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I Loved ‘Phobia’ But Here’s How The Audience Ruined It For Me

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By Shagun Gupta:

A still from PhobiaPhobia is a psychological thriller where the protagonist Mehak, played by Radhika Apte, suffers severe Agoraphobia that renders her fearful of even stepping outside the threshold of her house. As rightly said by the director of the movie, Pawan Kripalani, the film concerns itself not just with acts of violence but also with the consequences it leaves behind on a person’s mind; a trauma the victim struggles with for the rest of their life.

In my opinion, the film dealt with the subject in a decent manner and perhaps, it was also a true portrayal of what a person suffering from agoraphobia faces. But, before I could draw any conclusion from the movie itself, the audience surrounding me in the theatre gave me a major one to mull over. While several attempts are being made to explain the true nature of issues concerning mental health, are we even ready to listen? Are we bothered to see what’s being brought to light?

The protagonist’s fears were treated as a source of laughter by the audience, and I wouldn’t deny it, at times, it was comical to watch. But was that all that people could grasp throughout the movie? Did the woman’s fear, her struggle and her helplessness not cause shivers to run down their spine?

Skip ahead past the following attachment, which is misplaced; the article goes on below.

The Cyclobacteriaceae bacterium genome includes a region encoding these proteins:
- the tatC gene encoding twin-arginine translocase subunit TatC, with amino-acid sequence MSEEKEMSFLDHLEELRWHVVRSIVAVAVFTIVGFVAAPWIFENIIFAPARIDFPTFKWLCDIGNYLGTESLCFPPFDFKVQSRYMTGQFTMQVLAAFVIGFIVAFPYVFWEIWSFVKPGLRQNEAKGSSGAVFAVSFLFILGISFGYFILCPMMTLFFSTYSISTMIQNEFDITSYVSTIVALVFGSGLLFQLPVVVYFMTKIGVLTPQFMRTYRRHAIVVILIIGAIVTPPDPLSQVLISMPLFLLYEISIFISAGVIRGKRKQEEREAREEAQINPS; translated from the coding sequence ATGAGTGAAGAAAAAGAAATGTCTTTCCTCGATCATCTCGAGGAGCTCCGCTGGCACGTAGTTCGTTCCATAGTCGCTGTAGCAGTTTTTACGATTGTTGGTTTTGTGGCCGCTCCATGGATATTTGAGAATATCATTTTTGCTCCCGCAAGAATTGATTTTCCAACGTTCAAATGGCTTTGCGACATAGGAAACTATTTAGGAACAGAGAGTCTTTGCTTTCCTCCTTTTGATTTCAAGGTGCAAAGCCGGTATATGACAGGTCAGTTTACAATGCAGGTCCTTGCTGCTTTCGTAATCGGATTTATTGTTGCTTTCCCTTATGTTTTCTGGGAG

Reviews like ‘it’s boring’, ‘it isn’t worth the 250 bucks paid for the ticket’ and ‘what are they even trying to show?’ could be heard in whispers all around the theatre. A kissing scene between Radhika Apte and Satyadeep Mishra in the second half of the movie led a gentleman sitting in a row behind me to say aloud, “Ab nikal gaya sara darr?” (Is all the fear gone now?). And the worst part was that his insensitive and callous remark received quite a few scattering chuckles. Have we really grown that supercilious in our regard for others? Aren’t we left with even enough mercy to at least try to commiserate with others?

“Did you like the movie?” a fellow asked me and I replied with a nod paired with, “Why, you didn’t?” He then went on to ask me if I even understood the movie, and if I did, could I explain it to him. Happy to have met someone who was at least attempting to understand it, I launched into an explanation of what I perceived of the movie; the gist of it being ‘the movie was a representation of the distress and struggle of an agoraphobic woman who was a victim of violence in her past.’ However, I was in for a sweeping disappointment when I glanced up at him, hoping to have left even the tiniest bit of an impact. Well, if the movie couldn’t do that, how dare I think I could?

He frowned and told me he understood all that, mind you, with an attitude that screamed he couldn’t care less about it, and went on to ask, “But what was the point of it, after all? What even was the story of the movie?”

And I was caught speechless as I stared at him, dumbfounded by his tactlessness. Any further attempts I made to explain the purpose of the movie were met with hilarious but uncaring jokes and remarks like “All the directors do these days is pick an event or a celebrity or a disease and make a bloody film on it. But at least some of them do have a good story, unlike this movie Phobia.”